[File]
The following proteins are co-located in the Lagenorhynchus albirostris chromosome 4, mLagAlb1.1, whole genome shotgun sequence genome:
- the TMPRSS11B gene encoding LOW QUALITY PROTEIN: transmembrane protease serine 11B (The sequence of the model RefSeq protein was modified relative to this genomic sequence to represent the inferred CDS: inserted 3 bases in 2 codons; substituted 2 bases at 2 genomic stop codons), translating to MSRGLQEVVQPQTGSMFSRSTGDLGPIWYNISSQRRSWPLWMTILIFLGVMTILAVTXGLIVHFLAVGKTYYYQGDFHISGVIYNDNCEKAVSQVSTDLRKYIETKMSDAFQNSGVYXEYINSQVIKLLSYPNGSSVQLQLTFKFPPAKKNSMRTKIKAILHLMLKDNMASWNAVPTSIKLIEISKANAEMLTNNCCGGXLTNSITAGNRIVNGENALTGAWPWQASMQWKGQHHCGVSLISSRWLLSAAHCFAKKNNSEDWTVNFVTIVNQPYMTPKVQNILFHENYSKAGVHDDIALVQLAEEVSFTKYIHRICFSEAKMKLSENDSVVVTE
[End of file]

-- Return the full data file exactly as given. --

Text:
The following proteins are co-located in the Lagenorhynchus albirostris chromosome 4, mLagAlb1.1, whole genome shotgun sequence genome:
- the TMPRSS11B gene encoding LOW QUALITY PROTEIN: transmembrane protease serine 11B (The sequence of the model RefSeq protein was modified relative to this genomic sequence to represent the inferred CDS: inserted 3 bases in 2 codons; substituted 2 bases at 2 genomic stop codons), translating to MSRGLQEVVQPQTGSMFSRSTGDLGPIWYNISSQRRSWPLWMTILIFLGVMTILAVTXGLIVHFLAVGKTYYYQGDFHISGVIYNDNCEKAVSQVSTDLRKYIETKMSDAFQNSGVYXEYINSQVIKLLSYPNGSSVQLQLTFKFPPAKKNSMRTKIKAILHLMLKDNMASWNAVPTSIKLIEISKANAEMLTNNCCGGXLTNSITAGNRIVNGENALTGAWPWQASMQWKGQHHCGVSLISSRWLLSAAHCFAKKNNSEDWTVNFVTIVNQPYMTPKVQNILFHENYSKAGVHDDIALVQLAEEVSFTKYIHRICFSEAKMKLSENDSVVVTE